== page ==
Dr. Craig: Right, and have a very condescending attitude toward people who work in philosophy. What Pigliucci did was, having already earned a doctorate in biology, he went on to do doctoral studies in philosophy. So he has dual doctorates as I do. His are in biology and in philosophy. And so I like Pigliucci in that he speaks very highly of philosophical inquiry and its necessity toward an intellectually well-rounded and reflective life.[5] As you say he adopts what he calls “sci-phi,” not science fiction but science-philosophy, as the means of getting at truth and guiding our lives. And I think that's part of what's right. I would want to say “theo-sci-phi,” throw in some theology as well to round out the picture.

Kevin Harris: This would really keep him out of hardcore scientism that we see so much.

Dr. Craig: Yes, and he's written some other editorials where he has really blasted people like Krauss and some of these other scientistic types who are very ignorant of the importance of philosophy, and of their own philosophical presuppositions, which continually trip them up. So Pigliucci has been very helpful in helping to reprimand his fellow secularists when they begin to make scientistic claims which are philosophically unjustified.[6]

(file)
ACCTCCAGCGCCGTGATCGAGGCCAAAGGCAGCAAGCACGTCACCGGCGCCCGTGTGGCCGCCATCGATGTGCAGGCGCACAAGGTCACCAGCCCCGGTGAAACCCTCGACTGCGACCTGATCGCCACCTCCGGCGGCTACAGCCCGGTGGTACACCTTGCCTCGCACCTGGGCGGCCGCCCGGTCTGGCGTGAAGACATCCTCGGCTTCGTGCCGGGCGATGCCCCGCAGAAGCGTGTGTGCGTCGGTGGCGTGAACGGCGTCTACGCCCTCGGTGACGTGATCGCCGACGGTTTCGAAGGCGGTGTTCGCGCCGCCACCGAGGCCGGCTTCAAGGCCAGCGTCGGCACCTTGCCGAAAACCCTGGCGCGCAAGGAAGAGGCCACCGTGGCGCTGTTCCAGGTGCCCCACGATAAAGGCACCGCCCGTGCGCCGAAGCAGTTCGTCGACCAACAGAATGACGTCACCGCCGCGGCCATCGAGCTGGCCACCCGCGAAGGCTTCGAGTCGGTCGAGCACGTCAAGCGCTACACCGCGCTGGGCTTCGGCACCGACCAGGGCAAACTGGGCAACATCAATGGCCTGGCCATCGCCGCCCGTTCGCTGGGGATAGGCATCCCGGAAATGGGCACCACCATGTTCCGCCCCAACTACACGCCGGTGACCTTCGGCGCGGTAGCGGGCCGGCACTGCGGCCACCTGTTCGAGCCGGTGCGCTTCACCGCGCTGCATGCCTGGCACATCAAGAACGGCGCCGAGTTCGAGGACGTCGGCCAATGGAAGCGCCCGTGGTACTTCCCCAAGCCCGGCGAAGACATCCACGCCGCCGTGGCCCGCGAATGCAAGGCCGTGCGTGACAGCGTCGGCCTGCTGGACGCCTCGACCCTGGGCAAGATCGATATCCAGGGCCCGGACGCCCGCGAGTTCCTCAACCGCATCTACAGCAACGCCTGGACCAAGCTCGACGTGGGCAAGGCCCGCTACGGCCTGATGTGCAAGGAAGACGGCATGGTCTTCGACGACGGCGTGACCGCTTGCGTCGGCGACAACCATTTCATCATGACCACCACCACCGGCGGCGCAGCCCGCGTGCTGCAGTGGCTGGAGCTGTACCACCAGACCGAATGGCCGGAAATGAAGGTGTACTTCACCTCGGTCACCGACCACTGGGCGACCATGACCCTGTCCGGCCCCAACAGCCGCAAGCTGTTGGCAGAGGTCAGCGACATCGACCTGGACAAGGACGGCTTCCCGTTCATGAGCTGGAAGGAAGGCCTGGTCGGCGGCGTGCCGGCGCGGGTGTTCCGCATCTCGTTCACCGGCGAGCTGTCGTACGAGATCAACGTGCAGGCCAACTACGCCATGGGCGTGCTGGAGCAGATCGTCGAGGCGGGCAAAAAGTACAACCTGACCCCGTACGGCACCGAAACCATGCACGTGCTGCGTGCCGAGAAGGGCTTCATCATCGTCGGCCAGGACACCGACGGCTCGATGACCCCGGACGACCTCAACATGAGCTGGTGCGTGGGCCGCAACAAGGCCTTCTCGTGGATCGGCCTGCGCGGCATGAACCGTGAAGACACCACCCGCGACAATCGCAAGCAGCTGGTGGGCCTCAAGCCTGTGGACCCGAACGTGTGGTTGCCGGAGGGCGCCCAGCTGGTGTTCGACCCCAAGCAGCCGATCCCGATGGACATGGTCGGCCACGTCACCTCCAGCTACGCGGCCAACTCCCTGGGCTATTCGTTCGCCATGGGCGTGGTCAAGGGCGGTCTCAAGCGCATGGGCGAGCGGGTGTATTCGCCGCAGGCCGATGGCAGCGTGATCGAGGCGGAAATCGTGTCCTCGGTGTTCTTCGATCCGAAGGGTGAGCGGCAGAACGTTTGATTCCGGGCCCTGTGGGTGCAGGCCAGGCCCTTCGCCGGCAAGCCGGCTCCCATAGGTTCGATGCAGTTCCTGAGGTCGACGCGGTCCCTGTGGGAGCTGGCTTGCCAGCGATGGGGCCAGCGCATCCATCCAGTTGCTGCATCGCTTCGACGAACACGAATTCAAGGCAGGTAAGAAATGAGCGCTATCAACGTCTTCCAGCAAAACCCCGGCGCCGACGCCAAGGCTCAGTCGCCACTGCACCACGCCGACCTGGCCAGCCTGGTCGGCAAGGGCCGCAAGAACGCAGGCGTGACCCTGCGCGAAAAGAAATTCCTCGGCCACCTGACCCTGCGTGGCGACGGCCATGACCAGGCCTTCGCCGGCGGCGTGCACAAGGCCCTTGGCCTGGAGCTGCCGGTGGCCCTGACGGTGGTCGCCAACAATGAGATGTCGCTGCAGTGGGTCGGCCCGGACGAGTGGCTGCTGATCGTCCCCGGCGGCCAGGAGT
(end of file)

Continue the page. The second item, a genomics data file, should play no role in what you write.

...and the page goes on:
[1] A copy of this article can be found at (accessed February 18, 2014).

[2] For a transcript of this debate, see (accessed February 18, 2014).

[3] 5:10

[4] 10:05

[5] 15:03

[6] Total Running Time: 16:30 (Copyright © 2012 William Lane Craig)